The proliferation of interconnected IoT devices and cyber-physical systems (CPS) poses significant and potentially serious concerns for safety, security, privacy and integrity.
For example, take the matter of user credentialing and authentication. Consider systems that employ passwords and two-factor authentication to identify users and interconnected systems. Typically, identifiers in the form of cell phone numbers or email addresses are used to gain access to system services. These are volatile and subject to loss, cancellation or theft, resulting in a temporary or permanent loss of service – a system fault.
The occurrence of an authentication fault in one system may cause a cascade of faults in the web of interconnected and independently produced devices and systems, posing a challenge to identifying the source of the fault and its remediation. For safety-related applications, or applications that have cost penalties for loss of service, such authentication failures can be disastrous.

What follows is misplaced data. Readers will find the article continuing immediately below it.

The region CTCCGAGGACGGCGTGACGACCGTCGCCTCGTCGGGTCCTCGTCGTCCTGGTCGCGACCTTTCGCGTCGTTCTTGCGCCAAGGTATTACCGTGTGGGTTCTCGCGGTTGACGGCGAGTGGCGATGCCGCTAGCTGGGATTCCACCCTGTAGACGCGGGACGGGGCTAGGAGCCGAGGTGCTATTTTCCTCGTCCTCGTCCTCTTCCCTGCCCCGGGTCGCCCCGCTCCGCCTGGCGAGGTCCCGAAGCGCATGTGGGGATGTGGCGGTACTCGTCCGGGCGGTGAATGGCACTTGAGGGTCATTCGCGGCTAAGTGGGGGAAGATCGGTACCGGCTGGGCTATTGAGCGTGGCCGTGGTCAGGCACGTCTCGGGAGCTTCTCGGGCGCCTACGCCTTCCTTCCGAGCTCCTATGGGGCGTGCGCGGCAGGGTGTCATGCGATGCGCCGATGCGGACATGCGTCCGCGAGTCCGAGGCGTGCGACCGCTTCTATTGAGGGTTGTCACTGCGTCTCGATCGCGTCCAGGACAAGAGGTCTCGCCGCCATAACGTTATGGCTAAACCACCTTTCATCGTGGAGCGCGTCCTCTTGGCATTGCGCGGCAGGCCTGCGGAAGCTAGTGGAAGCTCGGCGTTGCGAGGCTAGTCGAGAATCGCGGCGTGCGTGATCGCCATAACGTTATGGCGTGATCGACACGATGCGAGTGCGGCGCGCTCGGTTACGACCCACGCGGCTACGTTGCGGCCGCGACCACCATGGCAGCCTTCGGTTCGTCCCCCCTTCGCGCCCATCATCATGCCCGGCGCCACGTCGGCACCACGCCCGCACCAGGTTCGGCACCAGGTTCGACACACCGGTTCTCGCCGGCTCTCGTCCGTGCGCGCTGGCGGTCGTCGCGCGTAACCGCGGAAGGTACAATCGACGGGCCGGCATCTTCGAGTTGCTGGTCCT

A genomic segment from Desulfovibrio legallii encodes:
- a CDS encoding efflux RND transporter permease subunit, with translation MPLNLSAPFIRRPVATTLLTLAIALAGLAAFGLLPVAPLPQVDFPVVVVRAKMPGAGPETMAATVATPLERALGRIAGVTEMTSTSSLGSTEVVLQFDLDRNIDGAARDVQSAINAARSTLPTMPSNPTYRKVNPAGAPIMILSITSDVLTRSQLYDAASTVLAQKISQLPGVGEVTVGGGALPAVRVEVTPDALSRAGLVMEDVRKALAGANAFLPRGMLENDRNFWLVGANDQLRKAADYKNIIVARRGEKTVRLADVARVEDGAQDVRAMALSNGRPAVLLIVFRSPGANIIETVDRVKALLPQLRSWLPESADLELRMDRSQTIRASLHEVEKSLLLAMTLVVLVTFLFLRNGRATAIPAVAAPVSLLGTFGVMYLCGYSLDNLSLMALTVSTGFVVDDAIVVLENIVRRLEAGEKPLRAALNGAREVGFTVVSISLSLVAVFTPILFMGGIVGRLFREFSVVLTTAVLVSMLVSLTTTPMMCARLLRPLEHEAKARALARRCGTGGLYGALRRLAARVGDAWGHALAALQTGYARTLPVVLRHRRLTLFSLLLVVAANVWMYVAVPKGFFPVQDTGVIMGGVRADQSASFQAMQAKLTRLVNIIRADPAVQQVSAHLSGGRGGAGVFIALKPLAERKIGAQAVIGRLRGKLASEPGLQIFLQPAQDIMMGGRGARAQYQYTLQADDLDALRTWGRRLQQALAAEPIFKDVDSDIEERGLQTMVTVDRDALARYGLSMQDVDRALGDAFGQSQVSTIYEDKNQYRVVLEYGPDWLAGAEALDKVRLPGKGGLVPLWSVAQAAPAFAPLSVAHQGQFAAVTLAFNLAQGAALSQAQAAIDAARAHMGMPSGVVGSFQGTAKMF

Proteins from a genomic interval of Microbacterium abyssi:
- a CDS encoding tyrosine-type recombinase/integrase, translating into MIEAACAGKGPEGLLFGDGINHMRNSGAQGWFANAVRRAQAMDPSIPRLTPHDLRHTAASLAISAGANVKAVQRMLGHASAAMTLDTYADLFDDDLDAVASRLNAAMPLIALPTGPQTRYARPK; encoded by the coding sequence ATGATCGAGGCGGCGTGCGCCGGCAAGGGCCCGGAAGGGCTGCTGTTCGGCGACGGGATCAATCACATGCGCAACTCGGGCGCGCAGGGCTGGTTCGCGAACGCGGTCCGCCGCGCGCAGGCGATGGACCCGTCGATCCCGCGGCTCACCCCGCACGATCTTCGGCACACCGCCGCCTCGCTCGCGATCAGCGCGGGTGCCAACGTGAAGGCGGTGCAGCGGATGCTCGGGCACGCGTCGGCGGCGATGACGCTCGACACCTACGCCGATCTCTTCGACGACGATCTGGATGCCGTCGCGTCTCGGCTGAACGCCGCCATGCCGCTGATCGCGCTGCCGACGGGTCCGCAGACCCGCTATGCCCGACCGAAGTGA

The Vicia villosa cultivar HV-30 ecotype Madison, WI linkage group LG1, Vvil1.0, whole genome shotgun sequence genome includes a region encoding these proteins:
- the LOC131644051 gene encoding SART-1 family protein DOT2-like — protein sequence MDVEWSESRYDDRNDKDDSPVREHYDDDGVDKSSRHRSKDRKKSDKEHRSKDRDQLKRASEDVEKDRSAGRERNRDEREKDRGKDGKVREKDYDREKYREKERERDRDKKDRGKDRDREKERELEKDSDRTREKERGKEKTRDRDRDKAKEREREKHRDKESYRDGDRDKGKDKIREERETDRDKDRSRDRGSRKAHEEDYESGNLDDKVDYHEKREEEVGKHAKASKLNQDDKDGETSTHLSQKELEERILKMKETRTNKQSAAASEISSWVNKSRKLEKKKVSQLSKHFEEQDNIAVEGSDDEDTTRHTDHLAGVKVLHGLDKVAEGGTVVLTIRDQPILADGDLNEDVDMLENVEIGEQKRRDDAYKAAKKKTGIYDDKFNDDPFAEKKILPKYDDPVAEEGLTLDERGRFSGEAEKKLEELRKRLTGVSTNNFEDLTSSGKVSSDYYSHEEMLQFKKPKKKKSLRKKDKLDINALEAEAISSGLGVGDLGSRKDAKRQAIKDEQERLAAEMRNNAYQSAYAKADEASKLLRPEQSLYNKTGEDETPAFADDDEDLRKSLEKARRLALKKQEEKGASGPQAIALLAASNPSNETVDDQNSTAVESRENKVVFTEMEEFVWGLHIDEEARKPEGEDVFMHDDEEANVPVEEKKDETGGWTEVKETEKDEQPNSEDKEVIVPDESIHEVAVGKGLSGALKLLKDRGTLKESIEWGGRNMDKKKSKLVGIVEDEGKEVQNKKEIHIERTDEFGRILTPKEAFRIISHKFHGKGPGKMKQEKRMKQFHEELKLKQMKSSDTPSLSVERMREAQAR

Authentication failures is a class of system fault that can occur in distributed systems. The effects of such failures can be minimized in systems with integrated designs. However, they are nearly impossible to predict a prior in heterogenous systems separately designed and deployed over time and in ad hoc ways. Importantly, accountability for failure detection, diagnosis and response in heterogenous systems may be difficult to establish.
The domain of cybersecurity includes many classes of potential faults, including authentication, data integrity, safety, system integrity (e.g., performance) and availability. These are system specification and design concerns, alone and in combination. In IoT and CPS environments they are especially challenging.